MTA Arts for Transit and Urban Design (AFT) commissions and presents public art in subway and commuter rail stations throughout the Metropolitan New York area. The AFT’s unique visual and performing arts programming echoes the architectural history and design of the individual stations. HEARD•NY is the third project co-presented by Creative Time and AFT. The first, Wink (2001), brought Takashi Murakami’s “neo-pop” to Grand Central Terminal with an installation comprising three inflatable sculptures suspended from the ceiling of Vanderbilt Hall and three floor sculptures that echoed the cartoon themes above them. Plan B (2004), an enormous “painting” made of commercial-grade wall-to-wall carpet with a pink-and-blue floral pattern, also in Vanderbilt Hall, was artist Rudolf Stingel’s first major public project in the United States.


AFT’s permanent art program is one of the largest and most diverse collections of site-specific public art in the world, with more than 300 works by world famous, mid-career and emerging artists. AFT also produces art posters, art cards, photography installations and live musical performances in stations, and has re-launched the Poetry in Motion program in collaboration the Poetry Society of America. AFT serves the nearly eight million people who ride MTA subways and commuter trains daily and strives to create meaningful connections between sites, neighborhoods, and people.


About the Ailey School

In 1969, Alvin Ailey founded the Alvin Ailey American Dance Center in Brooklyn, New York with an initial enrollment of 125 students. Guided by the belief that dance instruction should be made available to everyone, Mr. Ailey joined forces with Pearl Lang in 1970 to establish the American Dance Center in Manhattan. In 1982, The Ailey School and its programs received accreditation from the National Association of Schools of Dance and flourished for almost three decades under the direction of Denise Jefferson until her passing in 2010. Since then, Co-Directors Tracy Inman and Melanie Person have led the prestigious faculty of over 75 dance professionals training over 3,500 students annually in our full-time Professional Division and Junior Division Programs for aspiring dance students.


About Will Gill (Choreographer)

William Gill is a Chicago native and instructor at The Joel Hall Dancers & Center (JHDC), where he was previously a principal dancer. Before returning to the JHDC, Gill spent the last seven years touring with The Dallas Black Dance Theatre, where he worked with dance legends including Donald Bryd, Alonzo King, Donald McKayle, Milton Myers, and Chuck Davis. During his career, he has been commissioned to choreograph for Homer Bryant’s pre-professional performance ensemble and Corpo Dance Company, among others.



Shelley Burgon is a harpist and electronic musician based in New York. She has played and recorded the music of a broad range of artists, including Björk and Anthony Braxton, along with bands such as Stars Like Fleas, Elysian Fields, and Blondes. Shelley has also performed at the Whitney Museum, The Museum of Modern Art, MoMA PS1, Dia:Beacon, Chelsea Art Museum, and White Box Gallery, among others. In March 2011, she made her New York City gallery debut with her sound installation Eridanus – A Path Of Souls at Splatterpool Artspace. She currently performs solo under the name Rowan. Shelley received her MFA in Electronic Music from Mills College.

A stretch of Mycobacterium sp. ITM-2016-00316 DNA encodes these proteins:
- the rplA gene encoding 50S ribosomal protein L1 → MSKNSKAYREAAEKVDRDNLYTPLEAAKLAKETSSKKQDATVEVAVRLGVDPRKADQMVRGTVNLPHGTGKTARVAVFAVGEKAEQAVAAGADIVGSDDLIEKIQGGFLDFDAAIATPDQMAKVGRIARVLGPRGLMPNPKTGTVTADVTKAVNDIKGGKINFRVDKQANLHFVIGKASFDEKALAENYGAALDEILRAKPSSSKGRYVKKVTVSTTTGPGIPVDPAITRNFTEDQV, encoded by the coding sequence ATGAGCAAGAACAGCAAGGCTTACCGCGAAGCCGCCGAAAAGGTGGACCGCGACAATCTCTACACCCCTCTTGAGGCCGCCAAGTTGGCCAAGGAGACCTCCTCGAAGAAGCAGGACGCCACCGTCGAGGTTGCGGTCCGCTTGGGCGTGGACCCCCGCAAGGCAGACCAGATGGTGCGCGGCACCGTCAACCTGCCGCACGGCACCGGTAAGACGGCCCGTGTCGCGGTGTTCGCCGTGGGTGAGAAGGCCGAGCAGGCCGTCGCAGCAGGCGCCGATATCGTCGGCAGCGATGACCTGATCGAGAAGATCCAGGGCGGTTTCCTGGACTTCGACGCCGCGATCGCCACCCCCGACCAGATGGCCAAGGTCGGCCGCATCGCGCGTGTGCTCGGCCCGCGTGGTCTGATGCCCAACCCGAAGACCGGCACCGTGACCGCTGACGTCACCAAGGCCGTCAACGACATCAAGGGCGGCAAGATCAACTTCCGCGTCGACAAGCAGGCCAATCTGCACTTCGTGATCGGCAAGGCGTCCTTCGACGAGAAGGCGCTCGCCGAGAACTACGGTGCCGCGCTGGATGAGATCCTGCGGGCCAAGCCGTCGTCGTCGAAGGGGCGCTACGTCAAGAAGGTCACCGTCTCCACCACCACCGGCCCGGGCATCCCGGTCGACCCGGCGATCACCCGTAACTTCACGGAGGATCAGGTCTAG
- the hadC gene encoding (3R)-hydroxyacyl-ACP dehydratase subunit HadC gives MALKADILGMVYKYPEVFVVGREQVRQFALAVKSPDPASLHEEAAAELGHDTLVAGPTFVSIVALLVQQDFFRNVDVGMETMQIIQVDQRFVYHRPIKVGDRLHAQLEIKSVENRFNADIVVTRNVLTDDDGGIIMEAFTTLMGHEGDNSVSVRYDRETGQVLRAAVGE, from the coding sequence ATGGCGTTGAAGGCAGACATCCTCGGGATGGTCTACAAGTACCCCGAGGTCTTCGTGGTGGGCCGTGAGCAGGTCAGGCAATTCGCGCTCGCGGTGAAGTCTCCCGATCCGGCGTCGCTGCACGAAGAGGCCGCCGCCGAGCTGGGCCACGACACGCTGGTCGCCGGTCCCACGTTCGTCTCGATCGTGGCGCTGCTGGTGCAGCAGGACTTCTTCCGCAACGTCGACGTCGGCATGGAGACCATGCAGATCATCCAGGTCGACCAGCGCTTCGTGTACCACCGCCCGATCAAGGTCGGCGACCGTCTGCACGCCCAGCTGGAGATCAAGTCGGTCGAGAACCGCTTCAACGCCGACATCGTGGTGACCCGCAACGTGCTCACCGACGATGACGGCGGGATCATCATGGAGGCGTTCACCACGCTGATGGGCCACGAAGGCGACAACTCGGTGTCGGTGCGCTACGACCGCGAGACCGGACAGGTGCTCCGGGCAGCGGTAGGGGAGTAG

Performing and recording both nationally and internationally, Philadelphia-based Mary Lattimore has had the pleasure of working with a diverse range of musicians including Kurt Vile and the Violators, the Thurston Moore Band, Damon and Naomi (of Galaxie 500), Meg Baird, Jarvis Cocker, Ed Askew, Nightlands, Marit Bergman, the Valerie Project, Fursaxa, Helena Espvall, Weyes Blood, and Tall Firs. Mary recently contributed to Nathan Halpern’s score for the documentary Marina Abramovic–The Artist Is Present, which premiered at the 2012 Sundance Film Festival. She is currently playing in a synth/harp duo with the very talented Jeff Zeigler. In addition to her classical training, her mother, also a harpist, was a strong musical influence.



A specialist in traditional West African music, composer and percussionist Robert Levin has performed both nationally and abroad. He has also participated in a number film soundtracks, TV programs, album projects, and live tours, as well as many documentaries and works for television, including the feature film Inside. He has been a regular performer on the Broadway production of The Lion King since its inception in 1997, and has also played in the Broadway productions of Hair, Hairspray, Hott Feett, Drowsy Chaperone, and Fosse. Robert studied ethnomusicology at Wesleyan University and received his Masters in composition at Yale University.



New York-based percussionist Junior “Gabu” Wedderburn has performed and recorded with a variety of well-known reggae artists, in addition to composing percussive scores for dance. His own percussion group, Ancient Vibrations, was founded in 1986 and presents the Afro-Jamaican drumming forms that are foundational to contemporary reggae music in Jamaica. Along with fellow HEARD•NY percussionist Robert Levin, Wedderburn has been a regular performer on the Broadway production of The Lion King since 1997.